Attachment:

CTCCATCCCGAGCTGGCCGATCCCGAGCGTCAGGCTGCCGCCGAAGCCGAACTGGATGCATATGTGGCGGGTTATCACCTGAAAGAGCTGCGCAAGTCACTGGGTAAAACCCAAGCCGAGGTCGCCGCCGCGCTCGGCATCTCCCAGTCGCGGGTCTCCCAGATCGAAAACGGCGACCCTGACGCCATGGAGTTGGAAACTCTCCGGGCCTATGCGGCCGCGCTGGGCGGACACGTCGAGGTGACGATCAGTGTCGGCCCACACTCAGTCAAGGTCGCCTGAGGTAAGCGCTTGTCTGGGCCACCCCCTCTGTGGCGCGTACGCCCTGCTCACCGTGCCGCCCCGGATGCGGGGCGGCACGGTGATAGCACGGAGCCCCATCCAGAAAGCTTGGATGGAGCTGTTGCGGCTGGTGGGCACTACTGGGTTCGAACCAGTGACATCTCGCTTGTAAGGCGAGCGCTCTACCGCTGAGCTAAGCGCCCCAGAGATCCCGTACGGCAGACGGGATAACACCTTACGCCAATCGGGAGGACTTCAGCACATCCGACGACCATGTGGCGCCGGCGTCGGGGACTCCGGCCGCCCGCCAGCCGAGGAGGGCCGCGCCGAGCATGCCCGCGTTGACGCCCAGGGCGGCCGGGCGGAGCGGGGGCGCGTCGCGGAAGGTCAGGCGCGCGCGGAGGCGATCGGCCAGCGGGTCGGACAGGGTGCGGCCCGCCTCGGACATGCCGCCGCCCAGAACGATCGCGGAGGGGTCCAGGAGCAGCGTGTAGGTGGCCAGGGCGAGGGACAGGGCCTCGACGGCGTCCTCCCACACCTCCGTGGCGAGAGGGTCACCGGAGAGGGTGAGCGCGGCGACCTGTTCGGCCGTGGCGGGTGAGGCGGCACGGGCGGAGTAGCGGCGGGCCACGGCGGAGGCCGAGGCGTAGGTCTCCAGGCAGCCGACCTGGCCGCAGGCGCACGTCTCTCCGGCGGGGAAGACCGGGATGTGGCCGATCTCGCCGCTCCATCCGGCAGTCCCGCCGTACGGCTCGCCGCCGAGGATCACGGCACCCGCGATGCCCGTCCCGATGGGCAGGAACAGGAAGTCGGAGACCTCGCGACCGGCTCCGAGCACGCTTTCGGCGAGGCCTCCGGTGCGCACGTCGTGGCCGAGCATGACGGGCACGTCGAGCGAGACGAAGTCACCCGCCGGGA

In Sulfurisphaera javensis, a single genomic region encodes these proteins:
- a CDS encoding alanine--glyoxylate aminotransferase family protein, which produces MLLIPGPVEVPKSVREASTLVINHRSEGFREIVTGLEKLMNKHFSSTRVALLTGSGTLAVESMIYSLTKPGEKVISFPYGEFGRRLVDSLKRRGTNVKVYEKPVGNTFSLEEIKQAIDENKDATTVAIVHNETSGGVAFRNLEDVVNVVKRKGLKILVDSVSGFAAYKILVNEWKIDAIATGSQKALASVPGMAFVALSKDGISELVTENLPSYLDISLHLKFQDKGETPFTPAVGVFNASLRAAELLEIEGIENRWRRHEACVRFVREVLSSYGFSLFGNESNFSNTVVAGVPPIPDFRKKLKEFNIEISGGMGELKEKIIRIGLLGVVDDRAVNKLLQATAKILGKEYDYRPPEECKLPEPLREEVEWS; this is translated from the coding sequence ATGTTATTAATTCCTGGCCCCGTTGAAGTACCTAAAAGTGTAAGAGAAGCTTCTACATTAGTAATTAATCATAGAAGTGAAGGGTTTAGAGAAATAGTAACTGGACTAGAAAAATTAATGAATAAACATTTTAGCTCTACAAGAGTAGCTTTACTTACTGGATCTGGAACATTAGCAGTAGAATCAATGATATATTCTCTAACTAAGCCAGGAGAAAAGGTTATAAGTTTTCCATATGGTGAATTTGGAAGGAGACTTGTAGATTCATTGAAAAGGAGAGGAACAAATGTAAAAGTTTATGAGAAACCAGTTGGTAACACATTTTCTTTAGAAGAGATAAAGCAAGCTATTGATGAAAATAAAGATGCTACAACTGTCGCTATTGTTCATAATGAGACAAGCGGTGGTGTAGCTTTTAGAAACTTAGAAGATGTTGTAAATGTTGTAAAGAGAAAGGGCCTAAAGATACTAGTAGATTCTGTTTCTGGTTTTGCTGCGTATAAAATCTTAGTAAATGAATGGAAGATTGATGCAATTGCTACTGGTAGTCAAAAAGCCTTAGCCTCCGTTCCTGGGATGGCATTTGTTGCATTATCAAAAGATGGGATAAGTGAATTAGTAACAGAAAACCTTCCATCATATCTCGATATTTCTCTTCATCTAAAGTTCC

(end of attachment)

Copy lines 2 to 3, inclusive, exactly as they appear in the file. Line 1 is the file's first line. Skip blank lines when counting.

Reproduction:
In Sulfurisphaera javensis, a single genomic region encodes these proteins:
- a CDS encoding alanine--glyoxylate aminotransferase family protein, which produces MLLIPGPVEVPKSVREASTLVINHRSEGFREIVTGLEKLMNKHFSSTRVALLTGSGTLAVESMIYSLTKPGEKVISFPYGEFGRRLVDSLKRRGTNVKVYEKPVGNTFSLEEIKQAIDENKDATTVAIVHNETSGGVAFRNLEDVVNVVKRKGLKILVDSVSGFAAYKILVNEWKIDAIATGSQKALASVPGMAFVALSKDGISELVTENLPSYLDISLHLKFQDKGETPFTPAVGVFNASLRAAELLEIEGIENRWRRHEACVRFVREVLSSYGFSLFGNESNFSNTVVAGVPPIPDFRKKLKEFNIEISGGMGELKEKIIRIGLLGVVDDRAVNKLLQATAKILGKEYDYRPPEECKLPEPLREEVEWS; this is translated from the coding sequence ATGTTATTAATTCCTGGCCCCGTTGAAGTACCTAAAAGTGTAAGAGAAGCTTCTACATTAGTAATTAATCATAGAAGTGAAGGGTTTAGAGAAATAGTAACTGGACTAGAAAAATTAATGAATAAACATTTTAGCTCTACAAGAGTAGCTTTACTTACTGGATCTGGAACATTAGCAGTAGAATCAATGATATATTCTCTAACTAAGCCAGGAGAAAAGGTTATAAGTTTTCCATATGGTGAATTTGGAAGGAGACTTGTAGATTCATTGAAAAGGAGAGGAACAAATGTAAAAGTTTATGAGAAACCAGTTGGTAACACATTTTCTTTAGAAGAGATAAAGCAAGCTATTGATGAAAATAAAGATGCTACAACTGTCGCTATTGTTCATAATGAGACAAGCGGTGGTGTAGCTTTTAGAAACTTAGAAGATGTTGTAAATGTTGTAAAGAGAAAGGGCCTAAAGATACTAGTAGATTCTGTTTCTGGTTTTGCTGCGTATAAAATCTTAGTAAATGAATGGAAGATTGATGCAATTGCTACTGGTAGTCAAAAAGCCTTAGCCTCCGTTCCTGGGATGGCATTTGTTGCATTATCAAAAGATGGGATAAGTGAATTAGTAACAGAAAACCTTCCATCATATCTCGATATTTCTCTTCATCTAAAGTTCC